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All About Irish Wedding Rituals And Superstitions

Posted on | June 26, 2009 | by Ciara O'Brien | No Comments

wedding-band-claddaghLearning about your Irish heritage can be meaningful. It can also be charming, amusing, and whimsical.

Irish superstitions and rituals can become an integral part of holidays and celebrations. They can also make a wedding ceremony or reception original and unforgettable.

If you don’t know too much about the most common Irish wedding rituals and superstitions, you may enjoy finding out about the history and meaning behind them.

We’ve put together an easy-to-understand guide so you can get an overview of some common customs.

Planning an Irish-themed wedding becomes easy when you have some knowledge of Irish wedding customs throughout history.

Claddagh Engagement Rings – Traditional Irish Claddagh Rings are an elegant choice for Irish weddings. The Claddagh ring is given as a token of affection and a symbol of faithfulness. For hundreds of years, Irish couples have worn Claddagh rings in lieu of plain gold bands.

Today, couples have a range of choices. Claddagh rings can be embellished with solitaire diamonds or emeralds, delicate engraving, or tiny gems that catch the light.

Brides-to-be can choose gorgeous Claddagh engagement rings with bands to match. And grooms can opt for traditional bands with handcrafted Claddagh symbols.

Irish Wedding Vows – There are many variations on the theme of Irish wedding vows, so feel free to customize them to your liking. However, if you are looking for simple, beautiful words that resonate with timeless meaning, consider the Irish Vow Of Unity.

“We swear by peace and love to stand,

Heart to heart and hand in hand.

Mark, O Spirit, and hear us now,

Confirming this, our Sacred Vow.”

Hankies – Tucking a pretty hankie decorated with Irish Lace into a wedding gown is thought to bestow fertility and good luck upon the bride. This ritual is a lovely way to welcome good fortune on your wedding day.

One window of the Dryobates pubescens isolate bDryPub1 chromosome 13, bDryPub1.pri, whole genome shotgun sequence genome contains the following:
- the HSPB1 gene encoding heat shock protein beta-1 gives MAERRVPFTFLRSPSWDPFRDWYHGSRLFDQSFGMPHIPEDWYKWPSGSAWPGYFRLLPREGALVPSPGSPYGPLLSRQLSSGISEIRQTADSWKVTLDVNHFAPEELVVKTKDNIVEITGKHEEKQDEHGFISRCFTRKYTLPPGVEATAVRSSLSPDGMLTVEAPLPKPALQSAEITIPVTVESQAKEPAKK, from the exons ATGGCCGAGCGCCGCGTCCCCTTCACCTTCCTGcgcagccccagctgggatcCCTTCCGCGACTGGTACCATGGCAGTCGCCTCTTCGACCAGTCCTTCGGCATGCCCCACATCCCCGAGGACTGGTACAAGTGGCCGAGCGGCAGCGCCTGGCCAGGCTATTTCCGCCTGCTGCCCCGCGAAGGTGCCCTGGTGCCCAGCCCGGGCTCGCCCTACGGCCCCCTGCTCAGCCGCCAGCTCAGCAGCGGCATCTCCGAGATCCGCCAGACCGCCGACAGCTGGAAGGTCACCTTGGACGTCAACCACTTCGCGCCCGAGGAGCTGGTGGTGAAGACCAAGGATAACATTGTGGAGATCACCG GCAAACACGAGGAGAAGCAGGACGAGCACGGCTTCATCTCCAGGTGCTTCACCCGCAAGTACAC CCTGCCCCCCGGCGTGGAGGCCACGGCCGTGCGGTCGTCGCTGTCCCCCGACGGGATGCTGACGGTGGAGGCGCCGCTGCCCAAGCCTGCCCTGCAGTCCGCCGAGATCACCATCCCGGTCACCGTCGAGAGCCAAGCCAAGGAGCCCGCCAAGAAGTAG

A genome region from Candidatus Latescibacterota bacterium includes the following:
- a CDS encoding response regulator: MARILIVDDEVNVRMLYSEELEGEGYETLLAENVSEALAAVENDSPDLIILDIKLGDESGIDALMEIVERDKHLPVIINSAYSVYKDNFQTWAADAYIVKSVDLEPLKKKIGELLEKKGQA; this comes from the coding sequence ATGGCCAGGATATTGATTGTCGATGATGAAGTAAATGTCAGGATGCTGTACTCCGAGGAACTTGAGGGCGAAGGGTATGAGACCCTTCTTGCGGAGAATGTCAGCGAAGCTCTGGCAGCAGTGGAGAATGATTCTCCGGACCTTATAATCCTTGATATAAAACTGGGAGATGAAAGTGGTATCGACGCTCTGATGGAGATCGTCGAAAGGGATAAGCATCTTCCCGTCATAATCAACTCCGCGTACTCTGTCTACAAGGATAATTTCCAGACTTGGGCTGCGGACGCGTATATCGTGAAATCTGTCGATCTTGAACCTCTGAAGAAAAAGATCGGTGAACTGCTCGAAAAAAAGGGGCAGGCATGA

Some Irish brides turn their wedding handkerchief into baby’s first bonnet when they become mothers. Then, if they give birth to a baby girl, they can loosen the stitches of the bonnet, and give the hankie back to their daughter, for her own wedding day.

Some brides opt to embroider a lucky horseshoe onto their wedding hankies. This is another symbol beloved by the Irish for wedding luck.

Other Superstitions and Traditions -

  • It’s considered unlucky to put on your own wedding veil on the big day. If you want the luck of the Irish, have a happily married woman do the honors for you.
  • Bad weather can bring good luck, according to tradition. Don’t worry about a little rain on the big day. According to Irish legend, this is the guarantee of a happy marriage.
  • You can put an Irish penny in your shoe to bring yet more good luck.
  • Marrying in April is generally regarded as much more lucky than a May wedding would be. Some Irish brides have been known to change the date because of superstition.

As you can see, there are so many traditions and ways to incorporate them into your wedding and reception. You can enjoy the Irish spirit on your special day with Claddagh Rings, meaningful vows, and lucky talismans.



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